It’s been said many times: “If the product is free, YOU are the product.”
Years ago when television was first broadcast into people’s homes over the air, it was a novelty for many reasons, writes soybean grower Brandon Wipf at PrecisionAg. The range of entertainment options available without having to leave the couch was so good, people changed their entire lives around it. TV dinners were invented so that you didn’t miss a single moment.
More interesting in my view: the cost. Free. Television was broadcast to everyone — all you had to do was tune your set to the correct channel. How could the TV networks afford to pay actors a king’s ransom and put on grand productions when we were all watching them for free? Simply put, the television programming wasn’t the product. We were.
Companies paid the networks for the opportunity to present their products to American eyeballs. Their hope was to influence enough people to buy their wares that they would cover the cost of the advertisements and then some. It must have worked pretty well because — even though I have been describing the situation in the past tense — it’s all still happening today, especially online.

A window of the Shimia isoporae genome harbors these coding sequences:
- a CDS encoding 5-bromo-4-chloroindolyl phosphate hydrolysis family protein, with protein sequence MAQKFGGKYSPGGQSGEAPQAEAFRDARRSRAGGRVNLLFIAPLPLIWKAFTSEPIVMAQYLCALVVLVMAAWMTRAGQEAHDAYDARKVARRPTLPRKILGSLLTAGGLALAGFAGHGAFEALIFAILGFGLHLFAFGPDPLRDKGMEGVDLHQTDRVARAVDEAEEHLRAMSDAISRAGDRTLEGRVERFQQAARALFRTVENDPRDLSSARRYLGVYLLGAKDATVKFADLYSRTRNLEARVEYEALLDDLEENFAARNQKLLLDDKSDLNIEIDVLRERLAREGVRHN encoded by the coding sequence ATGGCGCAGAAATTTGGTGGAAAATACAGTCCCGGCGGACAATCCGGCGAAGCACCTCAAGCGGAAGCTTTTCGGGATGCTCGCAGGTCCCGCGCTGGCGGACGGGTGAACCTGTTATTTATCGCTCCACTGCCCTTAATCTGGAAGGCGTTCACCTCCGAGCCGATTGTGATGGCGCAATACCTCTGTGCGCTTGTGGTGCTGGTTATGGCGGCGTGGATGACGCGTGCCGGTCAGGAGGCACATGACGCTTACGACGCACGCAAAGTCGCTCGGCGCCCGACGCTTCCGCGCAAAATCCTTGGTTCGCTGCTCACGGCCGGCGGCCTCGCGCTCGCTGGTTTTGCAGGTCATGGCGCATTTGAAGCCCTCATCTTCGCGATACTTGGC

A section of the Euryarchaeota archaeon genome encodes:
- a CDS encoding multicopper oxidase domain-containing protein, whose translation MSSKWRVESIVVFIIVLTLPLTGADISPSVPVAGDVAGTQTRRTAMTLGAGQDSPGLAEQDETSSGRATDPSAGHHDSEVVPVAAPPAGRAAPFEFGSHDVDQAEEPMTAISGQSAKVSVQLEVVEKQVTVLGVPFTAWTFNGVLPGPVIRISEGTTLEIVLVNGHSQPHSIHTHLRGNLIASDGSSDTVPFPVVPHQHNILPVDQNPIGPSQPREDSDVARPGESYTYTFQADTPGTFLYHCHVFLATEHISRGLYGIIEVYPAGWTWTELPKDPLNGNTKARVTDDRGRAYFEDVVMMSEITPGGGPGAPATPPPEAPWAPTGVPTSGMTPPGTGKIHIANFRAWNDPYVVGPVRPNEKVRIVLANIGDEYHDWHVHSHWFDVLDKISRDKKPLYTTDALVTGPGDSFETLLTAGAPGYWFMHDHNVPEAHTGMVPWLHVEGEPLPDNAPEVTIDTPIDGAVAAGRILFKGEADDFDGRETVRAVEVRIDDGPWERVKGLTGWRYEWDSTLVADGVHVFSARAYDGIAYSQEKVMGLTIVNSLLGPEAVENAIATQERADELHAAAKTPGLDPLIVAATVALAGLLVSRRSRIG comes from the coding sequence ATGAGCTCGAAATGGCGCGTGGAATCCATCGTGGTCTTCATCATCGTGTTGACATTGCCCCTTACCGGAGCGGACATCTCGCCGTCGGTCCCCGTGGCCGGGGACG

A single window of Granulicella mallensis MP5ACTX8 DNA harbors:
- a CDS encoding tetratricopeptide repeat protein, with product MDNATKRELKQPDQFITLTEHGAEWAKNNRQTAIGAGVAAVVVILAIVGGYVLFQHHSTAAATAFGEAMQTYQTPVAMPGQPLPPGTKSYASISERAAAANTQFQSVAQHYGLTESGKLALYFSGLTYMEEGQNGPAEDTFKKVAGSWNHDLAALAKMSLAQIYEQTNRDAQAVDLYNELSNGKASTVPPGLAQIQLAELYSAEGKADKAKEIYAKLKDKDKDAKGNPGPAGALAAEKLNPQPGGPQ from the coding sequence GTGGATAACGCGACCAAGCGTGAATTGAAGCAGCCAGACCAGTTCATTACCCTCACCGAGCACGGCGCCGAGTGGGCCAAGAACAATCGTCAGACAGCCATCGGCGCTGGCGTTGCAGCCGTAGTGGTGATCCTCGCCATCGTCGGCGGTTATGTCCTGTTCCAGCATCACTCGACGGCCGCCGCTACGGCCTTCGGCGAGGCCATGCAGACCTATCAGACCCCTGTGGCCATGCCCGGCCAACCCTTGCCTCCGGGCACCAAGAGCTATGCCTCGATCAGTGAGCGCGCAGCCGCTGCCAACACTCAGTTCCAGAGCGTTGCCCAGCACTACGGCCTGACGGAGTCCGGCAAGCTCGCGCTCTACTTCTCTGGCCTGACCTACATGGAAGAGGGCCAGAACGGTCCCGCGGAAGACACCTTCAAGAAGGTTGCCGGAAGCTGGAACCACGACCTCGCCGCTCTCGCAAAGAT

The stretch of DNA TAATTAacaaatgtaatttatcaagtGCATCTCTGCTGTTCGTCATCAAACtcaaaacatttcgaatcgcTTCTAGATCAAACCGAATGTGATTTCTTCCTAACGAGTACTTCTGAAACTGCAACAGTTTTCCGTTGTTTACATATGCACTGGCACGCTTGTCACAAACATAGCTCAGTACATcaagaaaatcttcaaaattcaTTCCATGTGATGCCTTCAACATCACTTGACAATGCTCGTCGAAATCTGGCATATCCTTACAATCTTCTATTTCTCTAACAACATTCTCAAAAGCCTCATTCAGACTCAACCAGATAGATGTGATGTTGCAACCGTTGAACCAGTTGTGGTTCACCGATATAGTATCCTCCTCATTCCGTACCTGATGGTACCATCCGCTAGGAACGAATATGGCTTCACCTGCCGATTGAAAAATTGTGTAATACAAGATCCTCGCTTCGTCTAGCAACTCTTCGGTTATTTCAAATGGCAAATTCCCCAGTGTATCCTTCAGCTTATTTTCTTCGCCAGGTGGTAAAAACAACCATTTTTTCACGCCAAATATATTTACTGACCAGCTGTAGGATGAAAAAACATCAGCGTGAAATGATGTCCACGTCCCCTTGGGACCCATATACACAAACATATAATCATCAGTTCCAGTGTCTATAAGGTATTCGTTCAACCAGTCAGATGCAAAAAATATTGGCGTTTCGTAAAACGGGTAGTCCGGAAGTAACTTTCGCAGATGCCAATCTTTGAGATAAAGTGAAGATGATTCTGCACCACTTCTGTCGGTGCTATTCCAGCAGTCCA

Today’s web advertisers have a huge advantage over their “Mad Men” ancestors. By using data gathered from our home or business address, internet habits, purchase history and more, advertisers can hone in on a specific audience that they feel will yield a higher rate of success. It’s a big win for businesses that don’t have to waste resources on “infertile soil,” so to speak. It is also a big win for customers who aren’t bombarded with ads that are not relevant to them. If I must sit through a 30-second ad, my preference would be for that time to not be completely wasted but rather focus on something in which I am interested.
This advantage makes the information that tech companies like Facebook and Alphabet (Google) have about each one of us quite valuable. How valuable? $Trillions. They have the means to deliver specific content and advertisements to exactly the audience that will be the most receptive. When used properly, the use of data is incredibly effective. Unfortunately, we don’t always know who has access to that data or understand how our data will be used.
Armed with the knowledge that our data have value, we must recognize that we are primarily responsible for controlling what those data include and who can use it. While the companies collecting your data and the firms using it to reach you may not wish you harm, we should remember that ultimately, their interest is in making money. How we fit into the process is and should be up to us.
This is why it is so important that all of us in agriculture be aware of the mountains of data that we are creating each and every growing season.